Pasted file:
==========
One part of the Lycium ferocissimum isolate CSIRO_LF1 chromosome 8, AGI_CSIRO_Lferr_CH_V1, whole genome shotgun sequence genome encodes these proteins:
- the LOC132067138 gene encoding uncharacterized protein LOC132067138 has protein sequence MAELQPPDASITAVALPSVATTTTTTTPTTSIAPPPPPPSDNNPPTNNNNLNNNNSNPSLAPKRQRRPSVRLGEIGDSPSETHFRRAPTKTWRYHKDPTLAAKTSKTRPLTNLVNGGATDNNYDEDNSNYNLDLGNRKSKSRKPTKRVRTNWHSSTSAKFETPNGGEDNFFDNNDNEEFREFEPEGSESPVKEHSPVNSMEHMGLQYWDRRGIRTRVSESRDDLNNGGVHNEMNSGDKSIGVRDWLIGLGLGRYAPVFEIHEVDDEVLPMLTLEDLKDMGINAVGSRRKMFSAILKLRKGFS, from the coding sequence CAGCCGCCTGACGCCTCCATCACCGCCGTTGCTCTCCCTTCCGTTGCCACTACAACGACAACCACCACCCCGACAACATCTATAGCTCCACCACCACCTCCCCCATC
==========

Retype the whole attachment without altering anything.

One part of the Lycium ferocissimum isolate CSIRO_LF1 chromosome 8, AGI_CSIRO_Lferr_CH_V1, whole genome shotgun sequence genome encodes these proteins:
- the LOC132067138 gene encoding uncharacterized protein LOC132067138 has protein sequence MAELQPPDASITAVALPSVATTTTTTTPTTSIAPPPPPPSDNNPPTNNNNLNNNNSNPSLAPKRQRRPSVRLGEIGDSPSETHFRRAPTKTWRYHKDPTLAAKTSKTRPLTNLVNGGATDNNYDEDNSNYNLDLGNRKSKSRKPTKRVRTNWHSSTSAKFETPNGGEDNFFDNNDNEEFREFEPEGSESPVKEHSPVNSMEHMGLQYWDRRGIRTRVSESRDDLNNGGVHNEMNSGDKSIGVRDWLIGLGLGRYAPVFEIHEVDDEVLPMLTLEDLKDMGINAVGSRRKMFSAILKLRKGFS, from the coding sequence CAGCCGCCTGACGCCTCCATCACCGCCGTTGCTCTCCCTTCCGTTGCCACTACAACGACAACCACCACCCCGACAACATCTATAGCTCCACCACCACCTCCCCCATC